Ian Probert

In October 2015 I went on a journey: as part of quite possibly the strangest form of therapy ever suggested by an alleged mental health practitioner I began visiting boxers. The idea was to talk to them and in some way manage to get over the death of my late father, who had died a year earlier. These unusual conversations eventually coalesced into a book, which I’ve entitled ‘Dangerous’.

Not to put too fine a point on it my dad was a bastard to me. I won’t go into detail but he turned me into a pretty fucked up human being. Which was why, in the months after he died, I simply couldn’t come to terms with the wave of depression that overpowered me. I’d never experienced depression before this; I thought depression was something that other people did. Not me. What was strange about it is that we weren’t even close – In fact I’d only seen him a handful of times in the past thirty years. Nevertheless, I just couldn’t handle his death.

The beleaguered NHS stumbled into action: Anti-depressants were hurled in my direction and they sort of worked but didn’t work. The depression kind of stuttered to a halt but so did my ability to enjoy life. I couldn’t get angry. I couldn’t get sad. I trembled like Shakin’ Stevens and my penis decided to stop working. As a result, I was passed on to a dysfunctional therapist who, in the course of many tediously lingering conversations, asked me to write about boxing.

If this seems like a strange suggestion, allow me to qualify it. Many years ago I was a fully-paid-up boxing writer. I wrote for a number of the broadsheets, the red tops, Boxing News. For a time I was even the editor of Boxing Weekly and Boxing Monthly. So I knew the difference between an uppercut and a left-hook. However, I stopped writing about the sport when my good friend Michael Watson was almost fatally injured during a title fight with Chris Eubank. I vowed never to return to boxing and almost made it.

This year, some 18 years after I last put finger to keyboard in anger I returned to what I used to do. I found a sport largely unchanged between the ropes but transformed outside. Print journalism was dying and social media was the new kiddie on the block. In the course of talking to a number of ex-fighters I discovered that depression was rife.

It’s not just Tyson Fury, it seems, who sufferers from this terribly debilitating condition. Far too many fighters and ex-fighters have all been hit by depression in a variety of ways. Some, such as Herol Graham and Leon McKenzie have even attempted suicide. In the course of the book I was able to sit down and talk to these people. Many of the deeply emotional conversations I had can be found within the pages of ‘Dangerous’.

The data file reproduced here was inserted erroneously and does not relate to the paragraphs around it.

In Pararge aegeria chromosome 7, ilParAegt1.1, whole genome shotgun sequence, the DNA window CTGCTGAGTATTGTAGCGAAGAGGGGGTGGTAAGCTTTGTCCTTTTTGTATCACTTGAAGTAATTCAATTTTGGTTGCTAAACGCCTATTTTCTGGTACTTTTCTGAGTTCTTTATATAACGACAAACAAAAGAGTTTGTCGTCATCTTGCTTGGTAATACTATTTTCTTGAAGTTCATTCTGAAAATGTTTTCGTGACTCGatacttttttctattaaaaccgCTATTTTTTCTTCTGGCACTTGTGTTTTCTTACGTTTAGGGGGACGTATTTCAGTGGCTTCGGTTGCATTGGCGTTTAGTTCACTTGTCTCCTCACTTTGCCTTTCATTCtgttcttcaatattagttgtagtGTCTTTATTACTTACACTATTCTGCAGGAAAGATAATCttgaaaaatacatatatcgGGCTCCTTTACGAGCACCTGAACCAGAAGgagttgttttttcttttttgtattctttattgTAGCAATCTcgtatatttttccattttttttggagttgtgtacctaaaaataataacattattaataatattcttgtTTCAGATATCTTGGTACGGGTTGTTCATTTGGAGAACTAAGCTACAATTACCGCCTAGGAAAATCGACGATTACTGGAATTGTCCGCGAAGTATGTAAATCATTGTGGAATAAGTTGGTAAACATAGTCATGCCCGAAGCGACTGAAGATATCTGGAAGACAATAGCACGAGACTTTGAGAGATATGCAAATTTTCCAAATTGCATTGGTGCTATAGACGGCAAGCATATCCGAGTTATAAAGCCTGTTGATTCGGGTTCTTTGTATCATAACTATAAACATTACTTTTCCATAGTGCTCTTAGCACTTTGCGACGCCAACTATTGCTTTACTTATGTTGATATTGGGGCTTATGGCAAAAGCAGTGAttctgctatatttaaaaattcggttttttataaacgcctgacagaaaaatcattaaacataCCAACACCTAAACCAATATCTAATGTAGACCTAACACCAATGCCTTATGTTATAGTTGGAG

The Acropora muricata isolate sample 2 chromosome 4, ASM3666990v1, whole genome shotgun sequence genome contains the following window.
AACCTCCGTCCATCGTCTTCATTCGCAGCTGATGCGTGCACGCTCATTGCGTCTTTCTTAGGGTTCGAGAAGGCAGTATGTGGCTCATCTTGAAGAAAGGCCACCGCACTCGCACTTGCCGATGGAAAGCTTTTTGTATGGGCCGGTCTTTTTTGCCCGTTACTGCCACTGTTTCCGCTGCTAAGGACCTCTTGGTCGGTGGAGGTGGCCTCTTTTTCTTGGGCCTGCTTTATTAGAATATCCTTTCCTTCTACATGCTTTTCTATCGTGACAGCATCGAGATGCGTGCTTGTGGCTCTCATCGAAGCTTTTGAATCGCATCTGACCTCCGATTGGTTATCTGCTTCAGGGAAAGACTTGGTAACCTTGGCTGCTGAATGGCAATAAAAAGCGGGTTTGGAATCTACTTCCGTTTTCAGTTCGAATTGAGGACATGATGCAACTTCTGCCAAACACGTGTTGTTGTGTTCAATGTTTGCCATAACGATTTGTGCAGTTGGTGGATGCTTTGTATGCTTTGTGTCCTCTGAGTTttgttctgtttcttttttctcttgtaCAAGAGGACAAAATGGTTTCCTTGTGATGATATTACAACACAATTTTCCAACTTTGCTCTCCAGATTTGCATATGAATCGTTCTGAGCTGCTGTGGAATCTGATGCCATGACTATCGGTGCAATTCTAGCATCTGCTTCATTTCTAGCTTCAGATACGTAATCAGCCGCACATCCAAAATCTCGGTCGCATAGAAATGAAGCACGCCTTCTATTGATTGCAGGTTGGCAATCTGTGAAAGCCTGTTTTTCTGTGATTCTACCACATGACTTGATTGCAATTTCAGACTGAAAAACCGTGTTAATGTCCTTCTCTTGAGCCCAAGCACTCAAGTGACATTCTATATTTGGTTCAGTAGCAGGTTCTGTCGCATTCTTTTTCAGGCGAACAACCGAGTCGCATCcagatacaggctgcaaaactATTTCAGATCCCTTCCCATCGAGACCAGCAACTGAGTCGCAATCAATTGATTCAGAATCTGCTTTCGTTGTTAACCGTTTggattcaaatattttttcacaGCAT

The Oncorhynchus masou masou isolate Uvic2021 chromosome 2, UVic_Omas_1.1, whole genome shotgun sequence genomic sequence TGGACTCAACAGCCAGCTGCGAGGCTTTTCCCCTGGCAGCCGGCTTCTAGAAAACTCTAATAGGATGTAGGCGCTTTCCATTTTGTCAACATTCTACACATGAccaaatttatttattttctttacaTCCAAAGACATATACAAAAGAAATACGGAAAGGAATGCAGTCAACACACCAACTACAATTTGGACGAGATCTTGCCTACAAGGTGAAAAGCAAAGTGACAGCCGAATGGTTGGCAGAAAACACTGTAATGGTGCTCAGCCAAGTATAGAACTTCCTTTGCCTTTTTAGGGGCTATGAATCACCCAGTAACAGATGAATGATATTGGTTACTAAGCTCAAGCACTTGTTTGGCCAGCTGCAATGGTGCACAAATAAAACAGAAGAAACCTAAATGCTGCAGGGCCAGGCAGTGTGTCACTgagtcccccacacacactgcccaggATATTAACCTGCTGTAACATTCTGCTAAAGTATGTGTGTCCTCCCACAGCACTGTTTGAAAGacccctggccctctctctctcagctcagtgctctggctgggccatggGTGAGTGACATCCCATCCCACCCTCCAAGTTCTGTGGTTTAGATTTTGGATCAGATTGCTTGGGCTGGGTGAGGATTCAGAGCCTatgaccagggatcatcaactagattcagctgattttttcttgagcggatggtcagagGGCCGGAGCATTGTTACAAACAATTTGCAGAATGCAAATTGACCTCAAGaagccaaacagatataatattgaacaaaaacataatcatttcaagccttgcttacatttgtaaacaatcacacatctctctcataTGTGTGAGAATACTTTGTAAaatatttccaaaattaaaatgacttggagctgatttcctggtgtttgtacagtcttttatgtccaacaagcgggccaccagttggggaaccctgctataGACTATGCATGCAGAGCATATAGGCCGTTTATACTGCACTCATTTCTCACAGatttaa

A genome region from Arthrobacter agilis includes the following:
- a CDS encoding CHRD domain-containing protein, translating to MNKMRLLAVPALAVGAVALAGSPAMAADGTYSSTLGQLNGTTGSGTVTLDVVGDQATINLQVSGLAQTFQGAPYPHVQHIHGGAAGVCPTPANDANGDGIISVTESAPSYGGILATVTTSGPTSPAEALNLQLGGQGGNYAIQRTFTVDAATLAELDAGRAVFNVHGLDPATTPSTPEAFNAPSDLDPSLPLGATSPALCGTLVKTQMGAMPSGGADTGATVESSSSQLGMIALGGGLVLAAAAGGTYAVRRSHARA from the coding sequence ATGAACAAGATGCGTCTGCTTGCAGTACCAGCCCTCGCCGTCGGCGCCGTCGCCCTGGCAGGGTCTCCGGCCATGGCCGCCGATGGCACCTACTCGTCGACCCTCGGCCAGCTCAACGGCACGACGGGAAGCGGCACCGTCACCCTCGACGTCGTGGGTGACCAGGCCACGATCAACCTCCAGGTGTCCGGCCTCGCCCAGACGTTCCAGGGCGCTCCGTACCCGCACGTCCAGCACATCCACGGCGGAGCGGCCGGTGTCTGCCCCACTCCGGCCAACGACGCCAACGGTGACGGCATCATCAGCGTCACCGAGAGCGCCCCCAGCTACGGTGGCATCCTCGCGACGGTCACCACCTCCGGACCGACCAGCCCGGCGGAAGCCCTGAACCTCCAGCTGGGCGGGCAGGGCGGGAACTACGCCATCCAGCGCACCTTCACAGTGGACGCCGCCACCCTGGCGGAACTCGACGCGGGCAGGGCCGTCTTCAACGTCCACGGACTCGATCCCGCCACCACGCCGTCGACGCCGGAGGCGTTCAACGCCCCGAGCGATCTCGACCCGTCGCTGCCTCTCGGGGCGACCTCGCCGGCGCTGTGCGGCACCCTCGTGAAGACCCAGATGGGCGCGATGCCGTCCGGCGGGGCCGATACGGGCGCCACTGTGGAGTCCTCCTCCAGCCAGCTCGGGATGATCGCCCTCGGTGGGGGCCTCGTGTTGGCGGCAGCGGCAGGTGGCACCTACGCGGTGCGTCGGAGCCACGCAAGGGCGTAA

On a warm June afternoon I met former IBF cruiserweight champion Glenn McCrory. In an extract from ‘Dangerous’ we talk about our shared experiences of depression:

Chapter 32 – Carrying

Glenn McCrory walks me through the centre of Newcastle. A tall good-looking man in a crumpled suit, he looks as if he carries the weight of the world on his shoulders. I soon find out that he’s been doing that literally and metaphorically since he was a child. Like others in boxing I’ve met during the last seven months, he doesn’t recognise me. Although realistically there’s no real reason for him to remember that just a month short of 25 years ago I was one of many celebrating in his dressing room after he defeated a Kenyan fighter named Patrick Lumumba to win the IBF world cruiserweight champion. Indeed, after only a few moments in Glenn’s company you get the impression that there are simply too many people in his life for him to take stock of them all. They are everywhere; and they all seem to want a little piece of him – myself included. In the space of a minute he is stopped three times in the street by well-wishers. His hand is duly shaken and his time is duly taken. Shaken and taken. But he gives of himself freely, liberally and without complaint.

‘I can see how being a celebrity could really get on your nerves,’ I say.

‘Yeah… Well… You have to try and do the right thing…’ he replies in his gravelly, clipped Geordie accent.